The U.S. Coast Guard faces a stark and troubled future. If our nation's fifth and smallest military service was a cutter it would be listing severely, crippled by decades of undercapitalization, a lack of political support, an overwhelming workload, and the five words most feared by any Guardian: "the curse of can-do." In the face of an impending budget meltdown, the Coast Guard must confront severe challenges that threaten its performance and long-term viability, as it comports with the realities of the post-9/11 environment. Will it remain the world's best Coast Guard or will it proceed down the path of Britain's Royal Navy, becoming a shadow of its former self?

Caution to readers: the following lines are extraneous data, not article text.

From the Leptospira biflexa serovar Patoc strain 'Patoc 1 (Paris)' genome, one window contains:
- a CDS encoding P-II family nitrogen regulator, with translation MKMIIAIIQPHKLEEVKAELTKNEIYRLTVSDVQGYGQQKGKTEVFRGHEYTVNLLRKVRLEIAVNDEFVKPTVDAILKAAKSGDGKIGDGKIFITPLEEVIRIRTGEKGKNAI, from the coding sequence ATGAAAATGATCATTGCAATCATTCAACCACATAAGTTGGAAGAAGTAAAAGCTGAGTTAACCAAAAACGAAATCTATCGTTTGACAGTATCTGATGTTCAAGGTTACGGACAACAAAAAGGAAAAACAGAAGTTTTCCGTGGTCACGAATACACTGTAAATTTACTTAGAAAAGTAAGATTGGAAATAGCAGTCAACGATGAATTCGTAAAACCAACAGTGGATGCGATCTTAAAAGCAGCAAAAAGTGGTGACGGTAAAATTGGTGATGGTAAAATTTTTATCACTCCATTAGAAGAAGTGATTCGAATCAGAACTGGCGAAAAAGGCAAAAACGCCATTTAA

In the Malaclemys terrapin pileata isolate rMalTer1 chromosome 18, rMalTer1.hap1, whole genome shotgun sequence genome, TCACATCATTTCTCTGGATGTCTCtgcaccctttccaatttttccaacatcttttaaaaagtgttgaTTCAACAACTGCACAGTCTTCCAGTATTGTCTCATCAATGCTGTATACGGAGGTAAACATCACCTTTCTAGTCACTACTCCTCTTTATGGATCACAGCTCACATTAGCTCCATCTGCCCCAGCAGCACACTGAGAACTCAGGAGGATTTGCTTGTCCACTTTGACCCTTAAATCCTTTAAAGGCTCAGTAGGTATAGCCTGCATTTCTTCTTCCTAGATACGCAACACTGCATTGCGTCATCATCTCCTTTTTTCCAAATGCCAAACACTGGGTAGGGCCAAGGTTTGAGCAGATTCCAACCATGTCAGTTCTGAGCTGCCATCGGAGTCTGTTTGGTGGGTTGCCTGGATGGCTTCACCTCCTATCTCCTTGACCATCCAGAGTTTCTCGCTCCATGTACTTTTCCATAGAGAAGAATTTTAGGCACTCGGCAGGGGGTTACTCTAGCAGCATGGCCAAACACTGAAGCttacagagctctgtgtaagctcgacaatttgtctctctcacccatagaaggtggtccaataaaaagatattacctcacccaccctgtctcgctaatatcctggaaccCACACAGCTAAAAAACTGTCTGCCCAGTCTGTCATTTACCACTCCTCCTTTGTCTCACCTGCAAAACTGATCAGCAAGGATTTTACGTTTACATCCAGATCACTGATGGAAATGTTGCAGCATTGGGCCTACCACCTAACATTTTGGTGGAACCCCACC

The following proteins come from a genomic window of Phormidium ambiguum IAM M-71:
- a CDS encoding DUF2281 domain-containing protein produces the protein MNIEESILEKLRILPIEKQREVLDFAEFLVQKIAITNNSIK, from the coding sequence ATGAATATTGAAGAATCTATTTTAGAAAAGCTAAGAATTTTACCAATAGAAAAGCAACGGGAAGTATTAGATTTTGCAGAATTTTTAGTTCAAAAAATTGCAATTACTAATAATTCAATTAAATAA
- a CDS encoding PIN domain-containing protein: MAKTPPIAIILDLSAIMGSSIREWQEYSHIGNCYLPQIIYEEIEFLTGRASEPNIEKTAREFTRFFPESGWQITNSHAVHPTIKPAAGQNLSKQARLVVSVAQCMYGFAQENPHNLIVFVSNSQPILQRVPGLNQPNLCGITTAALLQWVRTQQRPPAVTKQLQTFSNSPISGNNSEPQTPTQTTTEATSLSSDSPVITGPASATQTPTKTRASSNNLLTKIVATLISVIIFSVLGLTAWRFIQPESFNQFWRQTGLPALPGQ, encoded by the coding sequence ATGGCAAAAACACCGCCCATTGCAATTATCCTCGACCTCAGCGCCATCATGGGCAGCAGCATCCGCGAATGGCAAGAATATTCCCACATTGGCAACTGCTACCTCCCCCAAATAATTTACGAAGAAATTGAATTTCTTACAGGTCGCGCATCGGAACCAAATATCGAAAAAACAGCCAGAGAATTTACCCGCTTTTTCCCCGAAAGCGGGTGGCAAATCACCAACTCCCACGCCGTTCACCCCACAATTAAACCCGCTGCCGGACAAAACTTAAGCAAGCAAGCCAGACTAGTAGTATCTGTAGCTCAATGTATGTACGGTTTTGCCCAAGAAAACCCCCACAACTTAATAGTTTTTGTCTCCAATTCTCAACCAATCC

Just A Mirage
When viewed through the lens of the pre-9/11 era, the Coast Guard appears strong. It has grown to its largest size since World War II, embarked on a sweeping recapitalization of its cutters and aircraft, landed a central role in a newly created department, and undertaken a massive realignment of its command-and-control architecture. By any measure the Coast Guard is a far more robust, capable, technologically advanced, and nimble service than it was at the end of the 1990s.